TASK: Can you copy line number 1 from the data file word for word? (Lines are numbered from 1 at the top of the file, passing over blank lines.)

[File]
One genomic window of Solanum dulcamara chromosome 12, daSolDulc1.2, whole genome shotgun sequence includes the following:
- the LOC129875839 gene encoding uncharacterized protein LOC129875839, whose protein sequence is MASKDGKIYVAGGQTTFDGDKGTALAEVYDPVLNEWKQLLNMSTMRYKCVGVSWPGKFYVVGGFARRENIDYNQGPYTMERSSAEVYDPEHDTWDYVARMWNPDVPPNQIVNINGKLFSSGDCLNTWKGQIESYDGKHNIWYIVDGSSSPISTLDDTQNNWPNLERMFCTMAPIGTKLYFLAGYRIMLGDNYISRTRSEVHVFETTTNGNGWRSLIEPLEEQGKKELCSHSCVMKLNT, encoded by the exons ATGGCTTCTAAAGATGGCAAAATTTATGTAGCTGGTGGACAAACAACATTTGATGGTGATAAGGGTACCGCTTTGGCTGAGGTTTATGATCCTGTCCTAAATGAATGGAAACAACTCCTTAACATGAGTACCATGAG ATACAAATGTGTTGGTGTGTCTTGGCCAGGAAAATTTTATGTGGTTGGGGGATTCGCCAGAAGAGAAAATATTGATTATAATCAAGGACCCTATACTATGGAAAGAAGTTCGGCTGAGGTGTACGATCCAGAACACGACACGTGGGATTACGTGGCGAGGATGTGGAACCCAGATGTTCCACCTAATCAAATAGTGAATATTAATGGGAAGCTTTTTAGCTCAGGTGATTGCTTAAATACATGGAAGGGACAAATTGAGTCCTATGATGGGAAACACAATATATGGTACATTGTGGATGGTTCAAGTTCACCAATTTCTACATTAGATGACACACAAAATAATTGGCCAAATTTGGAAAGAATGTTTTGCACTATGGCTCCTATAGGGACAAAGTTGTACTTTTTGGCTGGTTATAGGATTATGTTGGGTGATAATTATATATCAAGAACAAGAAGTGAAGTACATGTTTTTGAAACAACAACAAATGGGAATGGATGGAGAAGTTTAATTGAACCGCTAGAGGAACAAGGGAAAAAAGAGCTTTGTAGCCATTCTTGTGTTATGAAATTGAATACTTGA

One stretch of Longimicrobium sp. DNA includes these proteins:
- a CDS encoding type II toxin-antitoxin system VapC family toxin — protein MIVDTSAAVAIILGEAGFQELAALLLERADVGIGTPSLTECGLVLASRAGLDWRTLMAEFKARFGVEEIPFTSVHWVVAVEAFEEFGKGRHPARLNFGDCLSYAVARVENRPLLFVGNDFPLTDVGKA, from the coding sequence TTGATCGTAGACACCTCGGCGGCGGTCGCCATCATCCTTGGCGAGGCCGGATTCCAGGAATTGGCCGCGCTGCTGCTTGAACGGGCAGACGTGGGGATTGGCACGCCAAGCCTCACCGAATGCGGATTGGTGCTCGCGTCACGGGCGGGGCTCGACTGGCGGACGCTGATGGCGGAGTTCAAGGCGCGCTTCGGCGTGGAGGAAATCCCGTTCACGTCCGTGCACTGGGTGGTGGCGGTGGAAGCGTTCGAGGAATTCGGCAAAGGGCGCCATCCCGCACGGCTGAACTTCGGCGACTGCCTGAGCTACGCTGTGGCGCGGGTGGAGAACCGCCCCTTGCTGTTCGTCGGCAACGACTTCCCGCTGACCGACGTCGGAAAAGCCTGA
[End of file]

One genomic window of Solanum dulcamara chromosome 12, daSolDulc1.2, whole genome shotgun sequence includes the following: